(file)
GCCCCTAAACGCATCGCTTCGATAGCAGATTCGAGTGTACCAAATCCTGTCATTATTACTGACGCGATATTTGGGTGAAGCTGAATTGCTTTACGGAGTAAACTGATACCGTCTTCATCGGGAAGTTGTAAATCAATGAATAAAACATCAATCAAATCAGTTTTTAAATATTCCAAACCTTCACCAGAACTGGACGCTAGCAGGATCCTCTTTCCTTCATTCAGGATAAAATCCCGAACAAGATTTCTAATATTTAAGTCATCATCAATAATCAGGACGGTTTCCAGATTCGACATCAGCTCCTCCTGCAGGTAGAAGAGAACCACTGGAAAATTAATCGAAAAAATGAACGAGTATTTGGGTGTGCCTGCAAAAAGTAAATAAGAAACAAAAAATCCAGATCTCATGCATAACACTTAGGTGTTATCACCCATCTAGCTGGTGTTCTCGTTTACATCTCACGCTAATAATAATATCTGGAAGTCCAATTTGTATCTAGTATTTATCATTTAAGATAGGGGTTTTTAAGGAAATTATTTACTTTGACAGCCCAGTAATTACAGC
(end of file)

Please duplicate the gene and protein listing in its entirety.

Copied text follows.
GCCCCTAAACGCATCGCTTCGATAGCAGATTCGAGTGTACCAAATCCTGTCATTATTACTGACGCGATATTTGGGTGAAGCTGAATTGCTTTACGGAGTAAACTGATACCGTCTTCATCGGGAAGTTGTAAATCAATGAATAAAACATCAATCAAATCAGTTTTTAAATATTCCAAACCTTCACCAGAACTGGACGCTAGCAGGATCCTCTTTCCTTCATTCAGGATAAAATCCCGAACAAGATTTCTAATATTTAAGTCATCATCAATAATCAGGACGGTTTCCAGATTCGACATCAGCTCCTCCTGCAGGTAGAAGAGAACCACTGGAAAATTAATCGAAAAAATGAACGAGTATTTGGGTGTGCCTGCAAAAAGTAAATAAGAAACAAAAAATCCAGATCTCATGCATAACACTTAGGTGTTATCACCCATCTAGCTGGTGTTCTCGTTTACATCTCACGCTAATAATAATATCTGGAAGTCCAATTTGTATCTAGTATTTATCATTTAAGATAGGGGTTTTTAAGGAAATTATTTACTTTGACAGCCCAGTAATTACAGC